How Babel is an improvement over the generation of Noah is not completely clear but the confusion of languages precedes the first appearance of idolatry and the rise of homosexuality. The events of Babel seem to inaugurate a very different symbolic universe. The Sociopathic murder (all out chaos) of the pre-flood generation is replaced by tribalism, organized violence, and rampant idolatry. Even in the household of Abraham, Terah (Abraham’s father), was an idolater who also made and sold idols (according to Midrash Genesis Rabbah 38).
Abrahamic religion, at each step, seems to counter the idolatry spawned by the Babylonians. Like every good idolater, they would open heavens gate and obtain their own transcendence through their ability to stack bricks while Abraham is made to trod the earth and embrace his mortality. They would storm the heavens while God speaks to Abraham on earth; they would make a name for themselves while God’s promise is that he would make Abraham’s name great; they would engineer their own salvation through an enduring tower while Abraham is dependent upon God and faces the reality of his dissolution; they refuse to be scattered from the land while Abraham is set to wandering.
The slow extraction of Abraham from mimetic religion may describe his entire life-course. His departure from his country, his kindred, and his father’s house, is a departure from potential human models. Everything familiar was to be left behind including mimetic religion. Abraham hears the voice of God, but he imitates Melchizedek in calling Yahweh “the LORD, God Most High, Creator of heaven and earth” (Gen. 14:22).
The identity of God as the source of all life pertains to his circumcision. In Jewish understanding this cut inscribes God’s name on the flesh. In the words of Derrida, “Circumcision is to be thought in terms of the cut that severs the circle of the same, as the cut that opens the same to the other, which cuts a very different figure.” It is the cut that turns from the immanent creation to God as model. In Gen. 17 it establishes the covenant in which Abraham turns definitively to worshiping God. Where mimetic desire is the pursuit of wholeness for and within the self, circumcision renders the body fragmented or incomplete but depending on the life or completeness of God – a different order of desire.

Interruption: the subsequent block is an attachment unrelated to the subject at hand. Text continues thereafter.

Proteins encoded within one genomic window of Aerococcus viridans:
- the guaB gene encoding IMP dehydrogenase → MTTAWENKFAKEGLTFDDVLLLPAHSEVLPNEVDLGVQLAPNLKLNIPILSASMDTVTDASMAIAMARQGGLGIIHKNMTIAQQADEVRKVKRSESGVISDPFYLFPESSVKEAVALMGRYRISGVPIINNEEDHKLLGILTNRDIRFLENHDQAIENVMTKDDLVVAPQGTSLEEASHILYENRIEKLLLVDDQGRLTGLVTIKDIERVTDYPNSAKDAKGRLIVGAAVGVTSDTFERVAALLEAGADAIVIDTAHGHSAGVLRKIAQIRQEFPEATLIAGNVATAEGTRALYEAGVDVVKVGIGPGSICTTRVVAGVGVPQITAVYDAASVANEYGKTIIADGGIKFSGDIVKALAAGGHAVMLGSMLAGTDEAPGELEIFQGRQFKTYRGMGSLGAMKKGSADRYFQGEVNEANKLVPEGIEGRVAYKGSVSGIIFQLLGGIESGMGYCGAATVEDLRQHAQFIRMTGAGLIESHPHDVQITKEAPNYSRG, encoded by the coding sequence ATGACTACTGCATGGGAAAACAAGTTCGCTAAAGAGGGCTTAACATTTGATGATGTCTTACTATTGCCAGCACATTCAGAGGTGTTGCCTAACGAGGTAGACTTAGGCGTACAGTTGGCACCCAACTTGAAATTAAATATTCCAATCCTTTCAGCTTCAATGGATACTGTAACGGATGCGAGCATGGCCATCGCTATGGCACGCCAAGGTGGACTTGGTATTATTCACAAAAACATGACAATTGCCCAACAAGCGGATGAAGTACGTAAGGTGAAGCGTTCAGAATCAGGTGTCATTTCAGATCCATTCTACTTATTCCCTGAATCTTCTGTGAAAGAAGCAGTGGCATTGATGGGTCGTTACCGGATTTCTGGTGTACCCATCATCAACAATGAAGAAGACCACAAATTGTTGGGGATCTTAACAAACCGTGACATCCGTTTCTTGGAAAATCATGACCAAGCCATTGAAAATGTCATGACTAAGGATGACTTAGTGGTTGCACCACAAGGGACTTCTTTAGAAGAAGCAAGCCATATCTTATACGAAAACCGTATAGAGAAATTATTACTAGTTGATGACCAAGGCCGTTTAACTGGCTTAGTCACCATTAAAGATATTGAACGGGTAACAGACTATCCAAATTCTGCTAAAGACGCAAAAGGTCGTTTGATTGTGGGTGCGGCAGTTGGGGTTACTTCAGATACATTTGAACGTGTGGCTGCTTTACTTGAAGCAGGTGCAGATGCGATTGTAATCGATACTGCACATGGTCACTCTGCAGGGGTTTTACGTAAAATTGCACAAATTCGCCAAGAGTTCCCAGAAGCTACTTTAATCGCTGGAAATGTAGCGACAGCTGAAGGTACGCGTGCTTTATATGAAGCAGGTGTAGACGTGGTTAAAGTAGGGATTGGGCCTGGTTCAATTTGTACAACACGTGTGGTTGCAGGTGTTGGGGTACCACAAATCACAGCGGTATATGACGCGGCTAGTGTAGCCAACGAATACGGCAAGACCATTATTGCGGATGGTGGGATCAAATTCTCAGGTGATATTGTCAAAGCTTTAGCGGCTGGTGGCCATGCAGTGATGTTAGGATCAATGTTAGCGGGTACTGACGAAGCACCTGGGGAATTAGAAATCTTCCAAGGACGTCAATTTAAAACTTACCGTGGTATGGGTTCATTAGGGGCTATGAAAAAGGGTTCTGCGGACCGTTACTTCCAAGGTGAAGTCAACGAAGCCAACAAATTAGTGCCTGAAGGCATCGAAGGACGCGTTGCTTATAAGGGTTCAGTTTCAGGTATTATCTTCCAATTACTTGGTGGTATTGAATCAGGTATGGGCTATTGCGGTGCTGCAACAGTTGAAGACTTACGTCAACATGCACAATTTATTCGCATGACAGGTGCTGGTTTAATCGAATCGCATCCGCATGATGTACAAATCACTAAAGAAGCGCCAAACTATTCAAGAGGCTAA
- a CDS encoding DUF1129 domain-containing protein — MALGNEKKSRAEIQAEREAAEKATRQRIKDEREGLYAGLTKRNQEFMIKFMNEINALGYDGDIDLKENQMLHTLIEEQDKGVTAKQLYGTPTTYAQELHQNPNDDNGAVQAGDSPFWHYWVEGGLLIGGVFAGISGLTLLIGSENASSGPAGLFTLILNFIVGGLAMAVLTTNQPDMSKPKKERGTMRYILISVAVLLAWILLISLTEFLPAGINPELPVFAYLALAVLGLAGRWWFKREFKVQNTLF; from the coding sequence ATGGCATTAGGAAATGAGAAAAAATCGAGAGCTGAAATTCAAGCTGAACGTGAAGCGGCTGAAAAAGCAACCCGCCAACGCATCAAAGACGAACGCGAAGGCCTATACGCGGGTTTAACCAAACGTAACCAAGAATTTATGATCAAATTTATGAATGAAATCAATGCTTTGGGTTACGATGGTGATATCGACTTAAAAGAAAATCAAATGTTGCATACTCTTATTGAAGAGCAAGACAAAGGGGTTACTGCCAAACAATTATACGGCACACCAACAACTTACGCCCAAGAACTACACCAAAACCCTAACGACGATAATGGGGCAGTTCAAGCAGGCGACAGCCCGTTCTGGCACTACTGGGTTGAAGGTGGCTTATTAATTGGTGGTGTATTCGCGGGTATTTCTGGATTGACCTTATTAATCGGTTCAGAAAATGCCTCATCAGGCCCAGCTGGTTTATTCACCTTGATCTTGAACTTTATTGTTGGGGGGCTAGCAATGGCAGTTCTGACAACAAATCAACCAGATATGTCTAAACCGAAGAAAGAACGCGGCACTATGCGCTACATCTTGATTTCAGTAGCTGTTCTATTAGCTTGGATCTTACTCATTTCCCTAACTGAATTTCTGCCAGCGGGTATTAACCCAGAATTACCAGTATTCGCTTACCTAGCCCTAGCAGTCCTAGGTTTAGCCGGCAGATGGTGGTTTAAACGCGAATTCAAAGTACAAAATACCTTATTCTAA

Abraham’s non-sacrifice of Isaac may be the final counter to a religion which would sacrifice the other so as to obtain life. When Isaac asks his father: “The fire and wood are here, but where is the lamb for the burnt offering?” Abraham’s answer is “God himself will provide the lamb for the burnt offering” (Genesis 22.1-8). The allusion is not simply to the ram Abraham finds, but to Christ. As René Girard puts it, “God, in this sense, will give the one who will sacrifice himself in order to do away with all sacrificial violence.” Abraham’s journey from what was probably a religion of human sacrifice, involves the turn from presuming life is within his capacity or his power to produce. His acceptance of his own mortality, the realization he was “as good as dead” (Rom. 4:19) and thus completely dependent upon God, marks the final turn from the mimetic grab for life at Babel.
The basic negative emotions – shame, jealousy, envy – can
be understood as arising with mimetic rivalry – desiring life and wholeness and
feeling its absence. With the faith of Abraham made complete and available in
Christ, imitating his faith saves from blind sacrificial violence. “Therefore
be imitators of God, as beloved children; imitators of those who
through faith and patience inherit the promises” (Eph. 5:1; Heb. 6:12).
Rivalry, jealousy, and violence, are displaced by hope, love, and peace in the
saving imitation of Christ.
 René Girard, Evolution and Conversion, pp. 203-04.